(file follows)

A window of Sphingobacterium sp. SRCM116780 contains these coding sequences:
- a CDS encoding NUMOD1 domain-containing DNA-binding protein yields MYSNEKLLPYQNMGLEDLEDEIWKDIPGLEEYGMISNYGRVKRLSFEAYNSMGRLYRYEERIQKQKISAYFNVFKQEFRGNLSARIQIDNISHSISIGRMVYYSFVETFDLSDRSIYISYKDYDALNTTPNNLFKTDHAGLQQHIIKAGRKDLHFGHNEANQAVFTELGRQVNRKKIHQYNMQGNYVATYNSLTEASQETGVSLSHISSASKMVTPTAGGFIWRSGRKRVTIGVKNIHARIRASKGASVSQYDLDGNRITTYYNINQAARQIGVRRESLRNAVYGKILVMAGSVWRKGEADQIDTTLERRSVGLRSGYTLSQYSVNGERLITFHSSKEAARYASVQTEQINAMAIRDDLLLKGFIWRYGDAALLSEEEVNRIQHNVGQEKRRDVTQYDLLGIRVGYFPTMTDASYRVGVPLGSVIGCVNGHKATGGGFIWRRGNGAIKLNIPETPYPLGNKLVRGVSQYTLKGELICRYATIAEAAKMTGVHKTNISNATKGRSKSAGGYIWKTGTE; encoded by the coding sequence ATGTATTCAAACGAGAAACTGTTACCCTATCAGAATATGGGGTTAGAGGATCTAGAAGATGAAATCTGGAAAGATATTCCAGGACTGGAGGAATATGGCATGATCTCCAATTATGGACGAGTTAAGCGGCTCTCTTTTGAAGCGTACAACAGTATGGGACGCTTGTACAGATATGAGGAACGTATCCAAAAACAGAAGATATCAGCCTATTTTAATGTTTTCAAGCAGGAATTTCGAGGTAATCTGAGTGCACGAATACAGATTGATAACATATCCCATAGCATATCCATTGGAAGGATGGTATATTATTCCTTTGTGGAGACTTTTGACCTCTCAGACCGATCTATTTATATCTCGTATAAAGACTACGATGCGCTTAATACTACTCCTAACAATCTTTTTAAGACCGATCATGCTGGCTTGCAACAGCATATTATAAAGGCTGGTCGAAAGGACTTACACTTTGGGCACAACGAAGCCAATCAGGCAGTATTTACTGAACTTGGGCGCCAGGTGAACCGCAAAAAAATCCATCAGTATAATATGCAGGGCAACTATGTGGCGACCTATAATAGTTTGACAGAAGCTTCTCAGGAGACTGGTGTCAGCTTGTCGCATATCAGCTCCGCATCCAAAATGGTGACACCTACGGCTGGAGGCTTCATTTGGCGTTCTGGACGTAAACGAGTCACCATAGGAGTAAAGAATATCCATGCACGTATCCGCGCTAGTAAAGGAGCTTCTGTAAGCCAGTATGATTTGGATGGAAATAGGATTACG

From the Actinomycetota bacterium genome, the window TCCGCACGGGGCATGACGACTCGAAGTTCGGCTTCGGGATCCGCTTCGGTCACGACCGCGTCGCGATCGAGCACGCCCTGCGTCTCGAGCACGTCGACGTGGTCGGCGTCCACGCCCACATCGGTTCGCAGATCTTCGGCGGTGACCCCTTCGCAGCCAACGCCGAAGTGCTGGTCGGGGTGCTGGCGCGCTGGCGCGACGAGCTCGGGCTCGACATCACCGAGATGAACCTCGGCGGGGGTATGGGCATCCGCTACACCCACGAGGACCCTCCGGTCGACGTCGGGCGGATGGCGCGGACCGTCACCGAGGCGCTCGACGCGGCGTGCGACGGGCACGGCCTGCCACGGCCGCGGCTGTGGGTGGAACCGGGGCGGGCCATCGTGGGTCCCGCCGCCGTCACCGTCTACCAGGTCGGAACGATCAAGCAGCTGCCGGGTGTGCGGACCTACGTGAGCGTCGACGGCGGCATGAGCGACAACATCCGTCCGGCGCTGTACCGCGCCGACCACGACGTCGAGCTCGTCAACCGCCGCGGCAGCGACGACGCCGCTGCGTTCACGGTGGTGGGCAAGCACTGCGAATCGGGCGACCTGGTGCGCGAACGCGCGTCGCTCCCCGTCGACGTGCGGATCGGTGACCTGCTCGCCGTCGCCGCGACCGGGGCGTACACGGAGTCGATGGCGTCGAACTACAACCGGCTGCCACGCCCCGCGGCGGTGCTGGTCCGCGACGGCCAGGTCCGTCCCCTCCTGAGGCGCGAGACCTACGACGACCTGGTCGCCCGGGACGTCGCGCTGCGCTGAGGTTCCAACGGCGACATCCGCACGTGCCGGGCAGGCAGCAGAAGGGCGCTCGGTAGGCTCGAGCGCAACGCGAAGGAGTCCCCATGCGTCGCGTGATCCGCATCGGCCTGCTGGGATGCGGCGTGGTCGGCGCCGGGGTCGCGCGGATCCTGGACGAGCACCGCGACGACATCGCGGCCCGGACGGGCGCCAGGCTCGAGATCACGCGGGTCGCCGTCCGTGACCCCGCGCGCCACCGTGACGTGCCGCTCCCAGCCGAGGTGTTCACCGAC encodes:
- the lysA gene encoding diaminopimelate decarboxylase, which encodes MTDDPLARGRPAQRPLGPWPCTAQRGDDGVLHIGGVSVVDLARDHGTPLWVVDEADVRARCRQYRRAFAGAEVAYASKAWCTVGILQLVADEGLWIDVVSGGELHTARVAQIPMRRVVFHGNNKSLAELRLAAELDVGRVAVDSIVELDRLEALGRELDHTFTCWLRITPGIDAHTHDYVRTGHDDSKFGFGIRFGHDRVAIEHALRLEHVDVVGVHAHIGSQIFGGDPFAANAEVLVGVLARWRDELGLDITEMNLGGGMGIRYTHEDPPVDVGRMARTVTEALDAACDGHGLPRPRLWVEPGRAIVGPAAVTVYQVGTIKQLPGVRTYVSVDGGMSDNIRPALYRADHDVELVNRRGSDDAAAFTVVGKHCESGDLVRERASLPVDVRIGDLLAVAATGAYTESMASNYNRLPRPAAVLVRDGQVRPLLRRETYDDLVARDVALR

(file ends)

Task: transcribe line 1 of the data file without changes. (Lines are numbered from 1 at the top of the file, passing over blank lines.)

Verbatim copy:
A window of Sphingobacterium sp. SRCM116780 contains these coding sequences: